On both sides of the divide, it is the women who always come off worst. In the East, Olga is a pawn, sent to a brutal Siberian labour camp for three years to pressure and punish her lover Pasternak. In the west, the women have more apparent freedom, but their lives are strictly limited, they must never progress or proceed to the same extent as men. All the females at the CIA are exploited to some degree by their male controllers; they have little control over their own lives. In Russia, the once popular and lauded Pasternak struggles against daily oppression for having written a critical book, but it is Olga who is sent to the Gulag on trumped up charges, sentenced to suffer to put pressure on Boris. In the free west, the women do not suffer imprisonment and deprivation, but their lives are constrained in more subtle ways. The women are all well-educated and experienced; many had done serious and covert work in the war, but find themselves consigned to menial tasks in peacetime, in jobs ‘suitable for women’; something to do till they found a husband. As the typing pool says,
“We came to the Agency by way of Radcliffe, Vassar, Smith. We were the first daughters of our families to earn degrees. Some of us spoke Mandarin. Some could fly plans. Some of us could handle a Colt 1873 better than John Wayne. But all we were asked when interviewed was ‘Can you type?’”
Like Zhivago, this novel is about love as much as it is about politics. There are two love stories, that of Pasternak and his mistress Olga, and Irina and Sally, who meet at work and fall in love and begin a clandestine affair. Needless to say (and I don’t think this amounts to a spoiler), things do not go well once the sexuality of one of them is discovered.
The story is about spies, but it is not a spy novel. If you’re looking for a suspenseful read, or a classic page turner, this is not it. This is more Mad Men than Harry Palmer. The Secrets We Kept is slow. It is a book that looks deeply into its characters, their lives and their loves. It is not a thriller.
I have found this a hard review to write because, though I did enjoy the book, it was very absorbing, I find, having reached the end, that I have very little to say about it. It has left no deep impressions on me. Fictionalising real events is a good way to tell a history. Like Pasternak’s Doctor Zhivago, it works wonderfully when done well. Here, it is done competently. I liked it, but it didn’t shake my world or leave me wanting more. It engaged me, but didn’t enthral. It is a good book, but not a great one.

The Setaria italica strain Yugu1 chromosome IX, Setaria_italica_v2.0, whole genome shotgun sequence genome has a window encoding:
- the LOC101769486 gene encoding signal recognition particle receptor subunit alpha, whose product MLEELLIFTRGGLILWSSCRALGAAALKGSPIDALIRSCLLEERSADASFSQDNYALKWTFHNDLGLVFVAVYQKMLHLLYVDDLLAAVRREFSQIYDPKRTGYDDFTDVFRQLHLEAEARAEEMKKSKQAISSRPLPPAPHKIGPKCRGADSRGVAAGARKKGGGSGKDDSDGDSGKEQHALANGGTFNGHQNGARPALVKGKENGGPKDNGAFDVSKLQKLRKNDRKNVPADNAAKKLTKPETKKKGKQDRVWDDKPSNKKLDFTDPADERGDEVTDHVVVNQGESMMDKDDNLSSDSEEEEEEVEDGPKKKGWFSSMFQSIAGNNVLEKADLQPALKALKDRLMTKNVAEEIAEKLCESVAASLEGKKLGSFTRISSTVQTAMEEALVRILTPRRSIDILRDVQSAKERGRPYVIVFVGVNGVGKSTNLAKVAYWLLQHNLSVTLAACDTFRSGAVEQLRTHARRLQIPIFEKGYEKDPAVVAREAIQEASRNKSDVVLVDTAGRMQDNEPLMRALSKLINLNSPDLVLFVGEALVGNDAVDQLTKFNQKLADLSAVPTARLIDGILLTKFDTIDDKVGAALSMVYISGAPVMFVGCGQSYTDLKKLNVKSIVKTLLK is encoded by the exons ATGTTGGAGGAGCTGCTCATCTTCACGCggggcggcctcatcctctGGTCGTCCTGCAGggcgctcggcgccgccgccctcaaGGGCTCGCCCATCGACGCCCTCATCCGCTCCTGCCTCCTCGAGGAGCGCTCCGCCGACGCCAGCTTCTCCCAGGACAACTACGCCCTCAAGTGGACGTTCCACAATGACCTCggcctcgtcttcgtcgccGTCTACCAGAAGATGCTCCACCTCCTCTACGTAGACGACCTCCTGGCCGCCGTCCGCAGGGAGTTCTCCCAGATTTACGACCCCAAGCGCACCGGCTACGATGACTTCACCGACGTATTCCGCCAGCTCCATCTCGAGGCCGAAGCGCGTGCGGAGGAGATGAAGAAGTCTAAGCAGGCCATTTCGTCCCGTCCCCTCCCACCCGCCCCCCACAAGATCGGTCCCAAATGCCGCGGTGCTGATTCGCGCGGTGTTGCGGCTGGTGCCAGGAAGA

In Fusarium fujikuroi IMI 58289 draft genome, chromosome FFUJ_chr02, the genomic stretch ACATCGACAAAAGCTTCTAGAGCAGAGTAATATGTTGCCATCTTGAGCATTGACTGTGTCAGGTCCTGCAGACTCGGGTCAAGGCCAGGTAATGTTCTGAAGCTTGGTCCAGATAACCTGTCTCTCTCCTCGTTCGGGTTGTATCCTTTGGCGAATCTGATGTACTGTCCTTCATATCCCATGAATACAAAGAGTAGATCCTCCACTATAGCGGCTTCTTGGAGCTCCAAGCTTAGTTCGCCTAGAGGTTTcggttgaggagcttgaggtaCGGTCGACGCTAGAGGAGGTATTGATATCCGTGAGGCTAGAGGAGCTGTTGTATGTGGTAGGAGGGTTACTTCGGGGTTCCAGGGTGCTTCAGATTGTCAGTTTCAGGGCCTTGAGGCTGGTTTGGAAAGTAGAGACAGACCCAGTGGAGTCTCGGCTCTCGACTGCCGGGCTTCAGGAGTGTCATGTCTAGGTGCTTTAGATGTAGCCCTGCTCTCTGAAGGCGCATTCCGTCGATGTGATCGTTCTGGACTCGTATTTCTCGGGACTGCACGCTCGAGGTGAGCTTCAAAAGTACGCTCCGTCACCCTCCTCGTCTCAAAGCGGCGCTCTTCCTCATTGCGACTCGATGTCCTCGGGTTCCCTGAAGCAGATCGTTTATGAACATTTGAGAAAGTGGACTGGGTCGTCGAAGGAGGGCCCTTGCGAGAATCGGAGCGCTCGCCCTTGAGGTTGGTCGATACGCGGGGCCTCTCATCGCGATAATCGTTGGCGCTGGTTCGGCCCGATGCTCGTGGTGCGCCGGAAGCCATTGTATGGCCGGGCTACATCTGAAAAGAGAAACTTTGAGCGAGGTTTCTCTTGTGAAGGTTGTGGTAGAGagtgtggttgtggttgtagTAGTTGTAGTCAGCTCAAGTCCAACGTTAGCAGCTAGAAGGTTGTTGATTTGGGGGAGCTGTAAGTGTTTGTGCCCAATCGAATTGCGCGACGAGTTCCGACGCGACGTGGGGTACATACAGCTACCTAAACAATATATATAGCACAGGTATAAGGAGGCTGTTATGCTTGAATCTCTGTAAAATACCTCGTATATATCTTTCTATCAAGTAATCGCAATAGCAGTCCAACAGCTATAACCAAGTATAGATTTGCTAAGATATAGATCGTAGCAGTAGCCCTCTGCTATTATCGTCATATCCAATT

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This fascinating book revolves around smuggling the manuscript of Boris Pasternak's  Dr Zhivago out of Russia, its  subsequent publication  in Italy and its translation into English.  Sounds boring?  Not a bit of it.  You have the Russians not wanting it published at all because of what it told of life in Russia,  Then there are the Americans,desperate to get a copy so that it can feed illicit copies back into Russia to destabilise the population  as they learn what their Government actually is doing..  (All good Cold War stuff.)  And then in Italy, Feltrinelli, a wealth man, simply wants to publish it because he feels strongly that good literature, from wherever, should always be published.  So strong is this belief, the fact that he was himself a fierce advocate  of left wing views and support for Communism did not deter him in his mission even if it incurred the wrath of the Russian Government.